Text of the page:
Julie Troyer is what some might call a "good person." I beg to differ. This short, obnoxious ball of frizzy hair and bad jokes has come across the title of Campus Celebrity for her work with the Indiana University Dance Marathon, which just so happens to be the second largest student run philanthropy in the country, of which Troyer just so happens to be the president. "Good person" sums it up just fine, but if you're looking for a more in depth description of Troyer's character, read on to find out why selfless, compassionate, and driven may be more suitable adjectives for this college senior.
Her Campus IU: How did you become involved with IUDM?
Julie Troyer: I actually started dance marathon when I was a freshman in high school and did it all 4 years there, helping to run it by my senior year. When I headed to IU in the fall, I knew I wanted to continue on with the organization when I got to college. I danced as a freshman and then went out for a chair position on a committee after that. One thing ended up leading to another and here I am today!
HCIU: What made you want to apply for the executive council?
JT: The IU students always came to visit my high school marathon and they always seemed like the greatest people in the world, and after seeing them in action for a couple years I told myself that if I ended up at IU I knew I wanted to eventually be in their shoes. I worked really hard once I got to IU to prove myself and earn my position on the executive council as a sophomore. Then I was able to work even harder when I finally was on exec to get the opportunity and privilege of serving as this year's president.
HCIU: What exactly does the president of the 2nd largest student run philanthropy in the nation do?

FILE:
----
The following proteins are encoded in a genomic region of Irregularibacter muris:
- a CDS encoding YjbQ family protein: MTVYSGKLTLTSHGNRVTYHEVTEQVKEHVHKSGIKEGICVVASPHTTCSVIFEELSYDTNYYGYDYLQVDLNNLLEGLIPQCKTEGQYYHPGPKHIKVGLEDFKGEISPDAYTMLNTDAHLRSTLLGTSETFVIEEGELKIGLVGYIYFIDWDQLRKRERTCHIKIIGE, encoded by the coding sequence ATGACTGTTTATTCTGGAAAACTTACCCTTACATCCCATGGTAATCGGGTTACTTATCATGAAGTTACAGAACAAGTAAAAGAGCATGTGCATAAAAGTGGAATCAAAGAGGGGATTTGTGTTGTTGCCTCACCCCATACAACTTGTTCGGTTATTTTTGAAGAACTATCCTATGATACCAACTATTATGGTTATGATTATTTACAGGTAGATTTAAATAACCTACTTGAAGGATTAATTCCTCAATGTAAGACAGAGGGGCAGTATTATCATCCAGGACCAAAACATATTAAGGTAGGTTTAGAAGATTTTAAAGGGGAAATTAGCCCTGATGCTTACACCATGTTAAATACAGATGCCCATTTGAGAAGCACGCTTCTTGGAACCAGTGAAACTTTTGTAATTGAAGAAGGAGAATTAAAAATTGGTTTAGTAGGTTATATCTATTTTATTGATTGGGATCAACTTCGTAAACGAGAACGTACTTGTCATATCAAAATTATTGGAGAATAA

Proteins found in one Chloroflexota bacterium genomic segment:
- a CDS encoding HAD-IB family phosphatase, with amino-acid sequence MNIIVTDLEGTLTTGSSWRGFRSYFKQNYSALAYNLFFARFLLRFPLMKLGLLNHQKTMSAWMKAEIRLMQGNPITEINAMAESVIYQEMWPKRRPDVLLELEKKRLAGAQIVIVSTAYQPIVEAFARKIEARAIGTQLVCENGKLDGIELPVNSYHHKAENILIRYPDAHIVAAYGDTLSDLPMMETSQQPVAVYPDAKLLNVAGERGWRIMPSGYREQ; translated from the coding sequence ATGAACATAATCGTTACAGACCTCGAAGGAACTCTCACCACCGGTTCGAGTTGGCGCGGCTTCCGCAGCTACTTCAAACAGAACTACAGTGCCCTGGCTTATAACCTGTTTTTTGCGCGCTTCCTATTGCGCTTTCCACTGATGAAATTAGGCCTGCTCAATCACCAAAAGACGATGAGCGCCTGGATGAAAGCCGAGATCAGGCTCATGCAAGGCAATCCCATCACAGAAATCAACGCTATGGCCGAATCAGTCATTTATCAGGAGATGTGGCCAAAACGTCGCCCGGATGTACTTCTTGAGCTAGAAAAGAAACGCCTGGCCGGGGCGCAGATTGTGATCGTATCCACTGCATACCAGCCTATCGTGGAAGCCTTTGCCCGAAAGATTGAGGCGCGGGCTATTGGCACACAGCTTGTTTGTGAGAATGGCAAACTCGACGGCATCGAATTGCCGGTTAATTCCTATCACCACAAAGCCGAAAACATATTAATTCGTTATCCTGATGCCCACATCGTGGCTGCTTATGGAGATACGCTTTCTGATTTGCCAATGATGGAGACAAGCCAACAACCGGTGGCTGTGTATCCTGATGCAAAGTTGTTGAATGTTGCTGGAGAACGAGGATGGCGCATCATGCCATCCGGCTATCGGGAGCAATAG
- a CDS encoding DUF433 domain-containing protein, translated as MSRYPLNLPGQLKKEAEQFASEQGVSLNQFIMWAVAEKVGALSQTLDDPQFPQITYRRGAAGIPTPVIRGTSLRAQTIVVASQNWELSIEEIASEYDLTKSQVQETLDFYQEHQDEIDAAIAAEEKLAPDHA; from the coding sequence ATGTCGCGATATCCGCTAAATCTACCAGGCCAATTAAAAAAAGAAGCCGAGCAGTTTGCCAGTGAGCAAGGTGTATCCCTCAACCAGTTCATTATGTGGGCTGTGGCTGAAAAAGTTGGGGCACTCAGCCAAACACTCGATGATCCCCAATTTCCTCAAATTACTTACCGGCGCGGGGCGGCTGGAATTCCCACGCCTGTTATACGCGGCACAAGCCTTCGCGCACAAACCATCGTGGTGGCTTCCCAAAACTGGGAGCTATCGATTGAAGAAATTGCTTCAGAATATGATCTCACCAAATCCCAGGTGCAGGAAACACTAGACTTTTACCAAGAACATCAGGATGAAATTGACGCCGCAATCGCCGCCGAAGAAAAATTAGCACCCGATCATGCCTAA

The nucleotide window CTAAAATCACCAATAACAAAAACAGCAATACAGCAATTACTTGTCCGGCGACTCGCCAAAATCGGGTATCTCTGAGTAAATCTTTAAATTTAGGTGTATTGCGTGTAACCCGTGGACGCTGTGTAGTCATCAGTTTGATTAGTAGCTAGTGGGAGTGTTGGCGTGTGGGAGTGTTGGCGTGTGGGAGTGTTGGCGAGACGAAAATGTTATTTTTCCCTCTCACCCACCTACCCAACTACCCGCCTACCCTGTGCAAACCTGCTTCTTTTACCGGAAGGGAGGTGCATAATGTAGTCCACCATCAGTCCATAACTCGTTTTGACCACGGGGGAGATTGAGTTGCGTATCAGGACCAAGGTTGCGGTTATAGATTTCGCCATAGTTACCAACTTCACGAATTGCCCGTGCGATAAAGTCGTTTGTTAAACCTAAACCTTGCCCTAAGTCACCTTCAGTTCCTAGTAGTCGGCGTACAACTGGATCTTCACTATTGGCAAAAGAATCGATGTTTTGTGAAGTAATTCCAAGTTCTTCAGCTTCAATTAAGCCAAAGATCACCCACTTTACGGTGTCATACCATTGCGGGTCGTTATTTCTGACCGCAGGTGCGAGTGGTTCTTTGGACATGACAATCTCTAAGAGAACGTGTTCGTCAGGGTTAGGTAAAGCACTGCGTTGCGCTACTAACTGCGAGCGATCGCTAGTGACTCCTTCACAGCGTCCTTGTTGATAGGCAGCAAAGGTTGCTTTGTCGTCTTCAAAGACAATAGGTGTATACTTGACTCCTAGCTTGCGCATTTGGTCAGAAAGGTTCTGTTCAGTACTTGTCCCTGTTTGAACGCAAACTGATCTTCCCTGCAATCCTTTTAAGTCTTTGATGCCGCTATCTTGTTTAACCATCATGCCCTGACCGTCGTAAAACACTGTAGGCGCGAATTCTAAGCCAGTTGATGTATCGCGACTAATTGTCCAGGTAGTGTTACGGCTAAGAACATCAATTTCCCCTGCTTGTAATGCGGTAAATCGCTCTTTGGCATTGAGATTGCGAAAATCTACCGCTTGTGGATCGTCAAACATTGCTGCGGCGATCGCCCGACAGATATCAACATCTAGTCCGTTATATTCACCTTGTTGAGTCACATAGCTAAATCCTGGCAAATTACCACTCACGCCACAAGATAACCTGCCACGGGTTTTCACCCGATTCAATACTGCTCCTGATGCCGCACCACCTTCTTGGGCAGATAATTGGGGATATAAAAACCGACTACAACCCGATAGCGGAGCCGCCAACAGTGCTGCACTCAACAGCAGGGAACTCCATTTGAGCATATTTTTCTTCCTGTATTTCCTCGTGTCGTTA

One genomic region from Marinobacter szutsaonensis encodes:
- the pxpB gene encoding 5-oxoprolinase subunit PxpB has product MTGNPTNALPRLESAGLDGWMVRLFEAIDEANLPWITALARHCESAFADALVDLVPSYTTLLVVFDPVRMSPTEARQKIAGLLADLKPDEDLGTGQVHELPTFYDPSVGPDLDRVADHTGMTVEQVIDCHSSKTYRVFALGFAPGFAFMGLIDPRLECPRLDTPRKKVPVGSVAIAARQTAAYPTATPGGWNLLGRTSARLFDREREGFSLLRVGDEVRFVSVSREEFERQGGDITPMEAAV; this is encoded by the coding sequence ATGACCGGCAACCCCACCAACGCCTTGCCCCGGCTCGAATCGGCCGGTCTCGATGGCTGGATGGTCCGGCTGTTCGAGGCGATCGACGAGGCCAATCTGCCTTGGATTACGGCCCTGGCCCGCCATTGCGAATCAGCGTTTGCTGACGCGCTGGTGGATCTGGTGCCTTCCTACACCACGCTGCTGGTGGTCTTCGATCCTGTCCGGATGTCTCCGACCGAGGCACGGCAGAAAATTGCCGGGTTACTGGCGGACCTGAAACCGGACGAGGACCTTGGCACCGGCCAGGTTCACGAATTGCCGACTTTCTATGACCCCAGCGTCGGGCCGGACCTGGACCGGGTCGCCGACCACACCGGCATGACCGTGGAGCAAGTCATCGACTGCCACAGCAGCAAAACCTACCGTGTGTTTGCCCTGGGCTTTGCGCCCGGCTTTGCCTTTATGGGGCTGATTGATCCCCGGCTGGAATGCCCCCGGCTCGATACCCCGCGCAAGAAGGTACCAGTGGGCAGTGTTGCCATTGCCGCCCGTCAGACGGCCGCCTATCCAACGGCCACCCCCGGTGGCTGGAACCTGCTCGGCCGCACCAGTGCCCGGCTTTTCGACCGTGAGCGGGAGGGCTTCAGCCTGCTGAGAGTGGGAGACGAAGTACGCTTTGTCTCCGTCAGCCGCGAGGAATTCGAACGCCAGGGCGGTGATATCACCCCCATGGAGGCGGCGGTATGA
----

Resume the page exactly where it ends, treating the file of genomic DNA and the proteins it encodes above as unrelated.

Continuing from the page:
JT: I sometimes ask myself that same question, and the best way I can put it is that I do a little bit of everything. There are obviously set responsibilities like organizing weekly meetings with the Board of Managers (the VPs and myself), as well as a weekly meeting including the entire executive council. I also have weekly meetings with our faculty advisor, Suzanne Phillips. My main task is to oversee everyone and make sure that they are completing their responsibilities and meeting deadlines, and encouraging them the best I can throughout the way.
HCIU: What's the hardest part of your job?
JT: The only thing that is "hard" about my job is balancing it with school, which at the end of the day is not hard at all because it just gives me one more excuse to put my homework off. But in all seriousness, it is difficult for me to say that there is anything hard about my job because in my mind what I am doing is not work. It is fun. I enjoy everything I do for this organization, and am more just honored that I get to be such an active part of it.
HCIU: What's been your most rewarding IUDM moment?
JT: There are few moments that come to mind, so it makes it hard to pick. But one that stands out was at last year's marathon. I escorted one of the Riley families up on stage when it was their turn to speak. This family, however, was no ordinary Riley family. This family had been my neighbors since I was 6 years old and I got to grow up with their son, McKenzie, who was the Riley kid. Unfortunately though, his story is a little different than a lot of the rest of the Riley stories that we get to hear. He had passed away just a few months before the marathon, making it particularly challenging for the family to speak. But they were brave and stood up there anyway and told the world their story in honor of their son. And at the end of the story the family shared about a boy who was so inspiring to so many, instead of just walking off stage like most families, they brought me in to hug me and thank me. They held me so close on stage in front of everyone and said some of the kindest words to me I have ever heard in my life and still to this day have trouble repeating. But the fact that this family who had experienced so much loss and grief recently to take the time to thank ME for being the inspiration and helping their sons memory live on is a powerful moment that single handedly changed my life. It certainly was one of many rewarding moments I have had through this organization.
HC: What are you looking forward to most about IUDM 2012?
JT: There are no words to explain exactly what it is I am most looking forward to at the marathon. Everything from start to finish; the good, the bad, the laughs, the tears, the hugs, the stories, the dancing, the love. To put it simply, I'm looking most forward to having a whole weekend with my ENTIRE family, because that is what everyone in this organization is to me; family.
*It's not too late to donate to IUDM. Will you be a part of the numbers? Every cent counts! http://iudm.org/